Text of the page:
Jewish World Review June 25, 1999 /11 Tamuz 5759
Among American Jews, it's getting harder to tell the difference between mainstream and marginal
Clinton's decision was no surprise. It was, in fact, no more than a reaffirmation of a decades-old American policy against recognizing Jerusalem's status as Israel's capital. It resulted in a few feeble pro-forma protests from American Jewish groups and the government of Israel.
Nothing new there. The debate about moving the embassy is an old one, with most of the familiar players going through their familiar paces without much fire or passion.
Among the few not following the script were members of the Zionist Organization of America and their counterparts on the left: representatives of the Reform movement and Americans for Peace Now. ZOA strongly condemned the Clinton action, while Peace Now and friends enthusiastically supported it.
While paying lip service to the concepts of relocating the embassy and a united Jerusalem, Peace Now said "President Clinton absolutely did the right thing." It also endorsed a resolution to the status of Jerusalem that would be "accommodating the national aspirations" of Palestinian Arabs as well as Israelis. It urged that the United States do nothing "that would prejudice the outcome of the final-status talks on Jerusalem one way or the other." Especially it seems, making clear to the Palestinians that the United States will not pressure Israel to make concessions on Jerusalem.
That ZOA would blast Clinton and Peace Now would support him isn't news. What I do find interesting is that while ZOA's position might once have been considered completely mainstream and Peace Now's so marginal as to border on heresy, I don't think you can really say that is true anymore.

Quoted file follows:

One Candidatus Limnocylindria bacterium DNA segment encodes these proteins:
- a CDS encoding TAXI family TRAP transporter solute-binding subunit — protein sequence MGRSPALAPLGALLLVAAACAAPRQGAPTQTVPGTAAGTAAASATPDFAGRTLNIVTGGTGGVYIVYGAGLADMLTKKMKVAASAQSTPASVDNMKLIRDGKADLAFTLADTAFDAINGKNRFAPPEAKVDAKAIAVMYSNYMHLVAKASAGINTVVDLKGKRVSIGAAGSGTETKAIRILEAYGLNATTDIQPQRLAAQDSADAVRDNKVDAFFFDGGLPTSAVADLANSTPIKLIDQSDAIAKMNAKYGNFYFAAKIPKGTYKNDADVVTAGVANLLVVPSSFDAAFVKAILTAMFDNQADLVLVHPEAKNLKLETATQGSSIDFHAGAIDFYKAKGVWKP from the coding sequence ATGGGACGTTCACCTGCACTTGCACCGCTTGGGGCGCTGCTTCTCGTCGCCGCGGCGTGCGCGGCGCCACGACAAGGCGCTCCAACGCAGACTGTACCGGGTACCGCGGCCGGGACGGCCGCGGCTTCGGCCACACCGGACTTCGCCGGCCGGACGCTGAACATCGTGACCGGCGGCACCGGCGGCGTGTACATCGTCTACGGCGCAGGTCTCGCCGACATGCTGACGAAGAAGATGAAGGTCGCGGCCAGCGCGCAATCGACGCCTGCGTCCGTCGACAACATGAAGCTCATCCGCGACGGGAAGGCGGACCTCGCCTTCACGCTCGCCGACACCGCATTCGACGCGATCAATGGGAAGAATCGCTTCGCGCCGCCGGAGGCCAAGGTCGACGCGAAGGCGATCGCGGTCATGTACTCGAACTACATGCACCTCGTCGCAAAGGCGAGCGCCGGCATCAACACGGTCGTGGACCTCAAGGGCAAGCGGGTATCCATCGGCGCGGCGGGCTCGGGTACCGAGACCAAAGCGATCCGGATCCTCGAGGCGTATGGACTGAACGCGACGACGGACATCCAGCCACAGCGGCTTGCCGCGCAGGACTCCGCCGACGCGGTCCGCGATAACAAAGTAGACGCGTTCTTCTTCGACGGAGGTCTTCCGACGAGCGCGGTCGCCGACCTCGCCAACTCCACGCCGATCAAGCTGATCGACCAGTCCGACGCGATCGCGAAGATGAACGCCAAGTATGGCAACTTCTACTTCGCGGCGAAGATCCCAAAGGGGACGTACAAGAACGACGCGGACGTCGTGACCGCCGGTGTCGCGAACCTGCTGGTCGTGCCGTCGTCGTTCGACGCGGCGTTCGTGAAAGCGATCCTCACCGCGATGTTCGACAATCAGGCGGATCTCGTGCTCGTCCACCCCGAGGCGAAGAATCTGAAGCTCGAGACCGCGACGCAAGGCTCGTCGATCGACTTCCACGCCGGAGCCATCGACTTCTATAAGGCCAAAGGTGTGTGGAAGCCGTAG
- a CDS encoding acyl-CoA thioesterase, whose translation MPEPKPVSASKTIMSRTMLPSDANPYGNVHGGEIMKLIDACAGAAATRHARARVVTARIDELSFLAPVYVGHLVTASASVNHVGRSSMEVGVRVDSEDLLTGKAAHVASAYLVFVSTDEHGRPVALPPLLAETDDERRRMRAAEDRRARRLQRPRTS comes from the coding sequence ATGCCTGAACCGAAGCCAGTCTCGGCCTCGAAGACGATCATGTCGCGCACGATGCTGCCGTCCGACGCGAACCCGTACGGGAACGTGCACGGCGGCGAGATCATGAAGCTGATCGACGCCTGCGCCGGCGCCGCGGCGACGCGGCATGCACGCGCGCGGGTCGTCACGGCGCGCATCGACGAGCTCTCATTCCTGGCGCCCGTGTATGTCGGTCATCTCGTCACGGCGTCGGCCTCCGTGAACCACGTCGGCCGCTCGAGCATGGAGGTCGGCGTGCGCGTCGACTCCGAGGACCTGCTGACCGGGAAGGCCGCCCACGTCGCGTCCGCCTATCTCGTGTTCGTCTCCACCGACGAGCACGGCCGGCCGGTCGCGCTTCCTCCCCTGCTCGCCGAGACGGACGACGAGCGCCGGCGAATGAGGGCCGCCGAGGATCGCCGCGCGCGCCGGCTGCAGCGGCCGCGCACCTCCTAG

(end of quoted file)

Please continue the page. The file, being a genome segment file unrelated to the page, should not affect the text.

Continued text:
When you look at the fact that Peace Now supporters have friends in high places in the Clinton administration, Clinton's utter fearlessness about offending Jewish sensibilities on Jerusalem becomes very understandable.
Legitimized by the Oslo peace process and the growing electoral strength of the Israeli left - as well as by their insider status in Clintonian Washington - it is a difficult sell trying to paint Peace Now as a heretical out-of-the-mainstream group anymore.
CLINTON'S FAN CLUB
On the other hand, ZOA's position, which stresses a hard line on Jerusalem, opposition to a Palestinian Arab state and strict Palestinian Authority observance of the Oslo agreements - the kind of positions you would think would be the Mom and apple pie of American Jewish attitudes toward Israel - are often (unfairly) depicted in the secular as well as the Jewish media as extremist.
This is illustrated by the lack of confidence in support for these mainstream positions. An aide to U.S. Sen. Daniel Patrick Moynihan, D-N.Y., (who has been the lead sponsor of attempts to move the embassy) ruled out a challenge to Clinton's stand because he feared the outcome would suggest to the Palestinians that American support for an undivided Jerusalem is wavering!
Ironically, this change has been encouraged by the Israeli Labor Party (now "One Israel"), which now faces the task of defending Israel's hold on Jerusalem in the peace talks. Labor fought hard to squelch the ZOA's questioning attitude toward Oslo during its last term in office (1992-96). Over the past three years, when Laborites took their turn on the Knesset's opposition benches, they also encouraged their American supporters to back Clinton in his disputes with the government